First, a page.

My name for that spirit in which we are gathered in our collective religious experience as Friends is the spirit of Christ. For me, the relation of that spirit to the man who walked the roads of Galilee is a matter for speculation rather than one of direct revelation. And that’s enough for me, though I love the study, thought, and imagination that such speculation requires.

For me, the spirit of Christ is more than just a placeholder for whatever might be going on in our collective religious experience, though it is that. It is another link, made of faith, in the chain of our tradition, one that I refuse to break simply because I am still on the road to Emmaus and have not yet broken bread with Jesus as the Christ.

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§ 5 Responses to The Sociology of Collective Religious Experience

  • Steve, I laud your desire to put Christ back into the center of Quaker faith, but without Christ present among us (or at least a deep, Seekers-like hunger for a foundation for life, manifesting as fervent love of truth) our meetings could at best be an environment in which an individual’s inward discovery of Christ could be confirmed, and, in that case, our meetings would not be much different from what now’s available in any other “Christian” church. You left out the essential phrase in Mt. 18:20: “For where two or three are gathered together IN MY NAME, there am I in the midst of them.” A gathering that is not in Jesus’s name, that is to say, not in Jesus’s power and life, is not a gathering in which he is in the midst of them.

    I say your theory of the need for communal discernment in order to recognize Jesus in these stories isn’t a valid one. Most clearly, the theory is undermined by the story in John 21 of Mary Magdalene, alone at the tomb, exclaiming “Rabboni” in recognition. Each story in which disciples fail to recognize Christ has a particular lesson; they aren’t all the same. In the same chapter, the disciples only recognize Jesus when they see his wounds. My essay “The Gift of Scriptures” looks at these recognition stories, each having its own lesson. And the road to Emmaus story gives yet a different lesson, which I’ve not written about.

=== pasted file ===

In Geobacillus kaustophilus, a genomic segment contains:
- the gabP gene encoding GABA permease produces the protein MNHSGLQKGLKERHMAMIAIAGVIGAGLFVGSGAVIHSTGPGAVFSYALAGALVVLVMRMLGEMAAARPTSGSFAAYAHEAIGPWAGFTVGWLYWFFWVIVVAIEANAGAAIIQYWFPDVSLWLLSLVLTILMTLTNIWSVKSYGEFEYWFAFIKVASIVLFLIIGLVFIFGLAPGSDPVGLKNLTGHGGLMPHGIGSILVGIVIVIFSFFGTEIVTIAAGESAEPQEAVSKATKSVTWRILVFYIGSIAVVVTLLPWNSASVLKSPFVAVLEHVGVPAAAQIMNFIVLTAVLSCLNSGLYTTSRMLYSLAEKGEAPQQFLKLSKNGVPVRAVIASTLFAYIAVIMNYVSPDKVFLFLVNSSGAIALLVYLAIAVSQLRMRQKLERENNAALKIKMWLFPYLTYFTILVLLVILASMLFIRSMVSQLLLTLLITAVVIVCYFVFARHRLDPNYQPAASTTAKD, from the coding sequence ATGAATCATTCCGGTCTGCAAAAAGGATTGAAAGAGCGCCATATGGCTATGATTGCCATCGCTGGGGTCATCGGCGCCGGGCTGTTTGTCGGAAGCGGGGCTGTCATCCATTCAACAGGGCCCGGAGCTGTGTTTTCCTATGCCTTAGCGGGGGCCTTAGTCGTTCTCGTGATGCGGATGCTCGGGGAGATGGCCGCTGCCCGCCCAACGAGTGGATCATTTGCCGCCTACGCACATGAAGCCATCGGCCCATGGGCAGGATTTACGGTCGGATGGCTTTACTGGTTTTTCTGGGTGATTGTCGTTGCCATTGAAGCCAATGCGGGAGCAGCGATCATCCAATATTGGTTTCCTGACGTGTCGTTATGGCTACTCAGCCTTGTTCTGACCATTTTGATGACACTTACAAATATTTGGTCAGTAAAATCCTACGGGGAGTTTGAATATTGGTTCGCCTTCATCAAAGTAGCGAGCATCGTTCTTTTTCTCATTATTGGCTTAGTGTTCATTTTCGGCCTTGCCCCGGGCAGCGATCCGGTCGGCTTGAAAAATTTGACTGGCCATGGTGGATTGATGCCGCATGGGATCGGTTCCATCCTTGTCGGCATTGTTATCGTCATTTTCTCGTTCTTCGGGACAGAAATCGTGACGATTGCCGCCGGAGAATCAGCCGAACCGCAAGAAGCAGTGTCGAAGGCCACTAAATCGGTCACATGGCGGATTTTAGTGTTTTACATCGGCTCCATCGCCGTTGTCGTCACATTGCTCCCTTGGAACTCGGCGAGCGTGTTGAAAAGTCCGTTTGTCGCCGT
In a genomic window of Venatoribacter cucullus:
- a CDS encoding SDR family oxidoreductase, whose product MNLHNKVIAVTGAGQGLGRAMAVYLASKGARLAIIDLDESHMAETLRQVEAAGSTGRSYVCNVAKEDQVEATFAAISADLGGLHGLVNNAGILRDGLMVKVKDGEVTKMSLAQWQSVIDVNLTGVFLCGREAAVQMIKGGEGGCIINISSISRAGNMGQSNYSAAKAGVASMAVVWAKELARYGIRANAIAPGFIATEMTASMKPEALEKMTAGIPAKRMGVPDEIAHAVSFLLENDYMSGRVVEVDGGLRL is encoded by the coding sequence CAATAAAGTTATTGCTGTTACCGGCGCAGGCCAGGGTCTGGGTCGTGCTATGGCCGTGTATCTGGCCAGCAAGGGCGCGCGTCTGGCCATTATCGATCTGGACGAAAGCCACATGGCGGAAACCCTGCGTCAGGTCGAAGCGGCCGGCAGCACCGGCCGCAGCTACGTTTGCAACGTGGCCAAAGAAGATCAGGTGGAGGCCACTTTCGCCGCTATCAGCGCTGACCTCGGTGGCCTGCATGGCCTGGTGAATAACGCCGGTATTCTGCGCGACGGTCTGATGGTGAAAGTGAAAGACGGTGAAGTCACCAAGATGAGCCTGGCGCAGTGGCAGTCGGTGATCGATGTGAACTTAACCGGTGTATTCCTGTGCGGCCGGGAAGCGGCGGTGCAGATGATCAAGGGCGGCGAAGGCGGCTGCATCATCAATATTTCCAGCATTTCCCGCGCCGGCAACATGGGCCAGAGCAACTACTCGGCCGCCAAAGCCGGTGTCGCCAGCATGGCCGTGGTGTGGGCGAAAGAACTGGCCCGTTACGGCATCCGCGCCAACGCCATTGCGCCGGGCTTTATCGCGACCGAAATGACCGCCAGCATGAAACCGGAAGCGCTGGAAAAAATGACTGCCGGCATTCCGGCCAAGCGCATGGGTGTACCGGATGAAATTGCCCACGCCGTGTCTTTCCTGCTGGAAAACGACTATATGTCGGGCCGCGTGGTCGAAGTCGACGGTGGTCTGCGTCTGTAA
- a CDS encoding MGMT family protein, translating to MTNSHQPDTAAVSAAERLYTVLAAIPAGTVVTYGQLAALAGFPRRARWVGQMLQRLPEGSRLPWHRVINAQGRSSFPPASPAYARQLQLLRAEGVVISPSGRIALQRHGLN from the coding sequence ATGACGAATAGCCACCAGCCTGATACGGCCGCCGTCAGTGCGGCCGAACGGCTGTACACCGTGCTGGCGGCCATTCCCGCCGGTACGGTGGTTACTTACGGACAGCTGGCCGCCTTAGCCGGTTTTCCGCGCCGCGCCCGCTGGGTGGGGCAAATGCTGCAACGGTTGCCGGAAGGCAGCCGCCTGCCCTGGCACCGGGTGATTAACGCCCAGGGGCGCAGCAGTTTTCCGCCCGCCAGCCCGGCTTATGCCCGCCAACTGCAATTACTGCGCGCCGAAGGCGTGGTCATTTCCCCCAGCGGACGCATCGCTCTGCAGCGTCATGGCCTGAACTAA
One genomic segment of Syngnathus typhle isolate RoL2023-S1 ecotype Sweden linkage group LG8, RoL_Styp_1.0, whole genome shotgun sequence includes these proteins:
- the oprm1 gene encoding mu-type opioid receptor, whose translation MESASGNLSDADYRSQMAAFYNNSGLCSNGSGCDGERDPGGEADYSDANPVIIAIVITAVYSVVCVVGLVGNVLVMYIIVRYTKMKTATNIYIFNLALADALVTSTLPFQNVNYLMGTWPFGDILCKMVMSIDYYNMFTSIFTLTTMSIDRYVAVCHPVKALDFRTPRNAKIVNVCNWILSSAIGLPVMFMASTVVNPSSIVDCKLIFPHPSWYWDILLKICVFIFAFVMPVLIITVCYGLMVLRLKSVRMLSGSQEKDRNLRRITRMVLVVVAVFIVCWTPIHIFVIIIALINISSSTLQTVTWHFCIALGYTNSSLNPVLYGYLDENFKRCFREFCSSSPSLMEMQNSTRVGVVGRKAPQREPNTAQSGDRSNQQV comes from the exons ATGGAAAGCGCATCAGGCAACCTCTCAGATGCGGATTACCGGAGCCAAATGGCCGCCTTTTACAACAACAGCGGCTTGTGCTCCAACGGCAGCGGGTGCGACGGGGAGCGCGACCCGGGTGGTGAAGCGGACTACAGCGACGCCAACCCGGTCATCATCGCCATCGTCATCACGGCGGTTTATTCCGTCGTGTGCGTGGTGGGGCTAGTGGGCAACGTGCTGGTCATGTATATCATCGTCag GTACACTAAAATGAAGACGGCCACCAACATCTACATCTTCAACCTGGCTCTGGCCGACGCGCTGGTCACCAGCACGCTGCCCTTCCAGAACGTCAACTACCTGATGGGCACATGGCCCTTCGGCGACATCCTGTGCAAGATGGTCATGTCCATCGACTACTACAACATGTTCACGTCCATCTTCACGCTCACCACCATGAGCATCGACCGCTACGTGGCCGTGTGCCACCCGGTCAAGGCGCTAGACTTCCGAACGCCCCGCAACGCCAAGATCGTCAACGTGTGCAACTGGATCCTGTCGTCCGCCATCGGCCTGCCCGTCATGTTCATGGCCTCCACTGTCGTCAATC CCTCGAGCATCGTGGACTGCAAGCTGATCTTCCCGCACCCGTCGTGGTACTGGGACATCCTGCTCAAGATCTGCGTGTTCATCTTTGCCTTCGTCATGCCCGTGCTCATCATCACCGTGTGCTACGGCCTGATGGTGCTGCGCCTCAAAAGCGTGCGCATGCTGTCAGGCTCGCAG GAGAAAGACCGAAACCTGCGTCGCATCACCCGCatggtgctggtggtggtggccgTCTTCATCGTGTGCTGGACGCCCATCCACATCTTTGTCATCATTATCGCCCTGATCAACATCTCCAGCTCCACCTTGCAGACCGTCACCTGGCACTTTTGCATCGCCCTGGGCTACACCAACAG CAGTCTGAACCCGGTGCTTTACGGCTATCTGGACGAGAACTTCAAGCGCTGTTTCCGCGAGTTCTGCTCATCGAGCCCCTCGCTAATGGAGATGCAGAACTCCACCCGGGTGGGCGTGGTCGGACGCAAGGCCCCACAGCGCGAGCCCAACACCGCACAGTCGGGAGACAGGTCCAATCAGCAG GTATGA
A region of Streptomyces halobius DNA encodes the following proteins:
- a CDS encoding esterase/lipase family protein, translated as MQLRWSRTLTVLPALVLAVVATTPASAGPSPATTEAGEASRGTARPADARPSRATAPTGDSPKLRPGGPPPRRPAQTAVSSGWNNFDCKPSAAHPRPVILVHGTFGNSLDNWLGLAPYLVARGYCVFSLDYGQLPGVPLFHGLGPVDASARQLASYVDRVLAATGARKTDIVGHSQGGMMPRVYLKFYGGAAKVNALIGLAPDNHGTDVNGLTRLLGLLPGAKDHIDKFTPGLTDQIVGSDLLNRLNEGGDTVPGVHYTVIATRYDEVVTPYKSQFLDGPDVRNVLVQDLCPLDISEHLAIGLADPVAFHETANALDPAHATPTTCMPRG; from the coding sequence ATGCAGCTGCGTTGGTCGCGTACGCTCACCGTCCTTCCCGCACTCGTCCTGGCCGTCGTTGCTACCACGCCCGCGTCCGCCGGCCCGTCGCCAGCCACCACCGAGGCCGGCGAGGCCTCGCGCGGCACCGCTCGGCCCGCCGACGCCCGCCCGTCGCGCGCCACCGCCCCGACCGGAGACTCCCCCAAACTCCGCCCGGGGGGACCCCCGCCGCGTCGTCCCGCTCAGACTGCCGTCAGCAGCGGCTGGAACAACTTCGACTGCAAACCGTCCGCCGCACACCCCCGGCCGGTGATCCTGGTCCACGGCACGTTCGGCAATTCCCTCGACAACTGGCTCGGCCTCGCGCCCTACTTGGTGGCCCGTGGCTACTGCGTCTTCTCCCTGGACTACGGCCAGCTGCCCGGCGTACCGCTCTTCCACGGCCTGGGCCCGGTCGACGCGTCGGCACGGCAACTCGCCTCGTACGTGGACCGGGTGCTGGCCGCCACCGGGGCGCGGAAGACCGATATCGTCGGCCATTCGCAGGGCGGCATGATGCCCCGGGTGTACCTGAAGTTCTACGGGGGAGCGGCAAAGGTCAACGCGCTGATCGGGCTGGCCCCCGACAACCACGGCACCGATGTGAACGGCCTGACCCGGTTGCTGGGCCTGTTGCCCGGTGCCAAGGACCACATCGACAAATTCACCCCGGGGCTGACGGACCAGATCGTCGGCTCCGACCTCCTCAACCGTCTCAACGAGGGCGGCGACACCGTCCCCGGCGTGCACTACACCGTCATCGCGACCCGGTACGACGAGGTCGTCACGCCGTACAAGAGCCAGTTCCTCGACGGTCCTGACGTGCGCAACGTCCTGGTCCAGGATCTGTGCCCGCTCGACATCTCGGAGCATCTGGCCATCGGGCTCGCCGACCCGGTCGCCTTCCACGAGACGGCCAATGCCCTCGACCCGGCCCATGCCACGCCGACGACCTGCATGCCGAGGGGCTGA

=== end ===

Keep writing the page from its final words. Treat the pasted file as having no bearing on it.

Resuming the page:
The common thread throughout these failure-to-recognize stories is that recognition, when it comes, is strong and immediate, not mulled over and put together by communal effort, as you have said. Recognition is immediate and individual, as for the ones at Emmaus: “And their eyes were opened, and they knew him” (Lk. 24:31). Each having his own eyes opened, each knew him; it’s individual.

    The following passage from Matthew 24 denies that conferring with others about where Christ is to be found is a useful activity. Instead, the recognition is immediate, the Son of man is seen, i.e., recognized, like one sees a lightening flash.

    Wherefore if they shall say unto you, Behold, he is in the desert; go not forth: behold, he is in the secret chambers; believe it not. For as the lightning cometh out of the east, and shineth even unto the west; so shall also the coming of the Son of man be (26-27).

    • treegestalt says:

      If “in my name” means in his spirit (Steve’s usage — ‘under his influence’ perhaps) then all branches of Friends, within our human limitations, should quality.

      If the appearance stories (symbolic afterthoughts as they seem to me*) are any guide, it wasn’t only among people particularly inclined to expect or recognize him that he’d appear.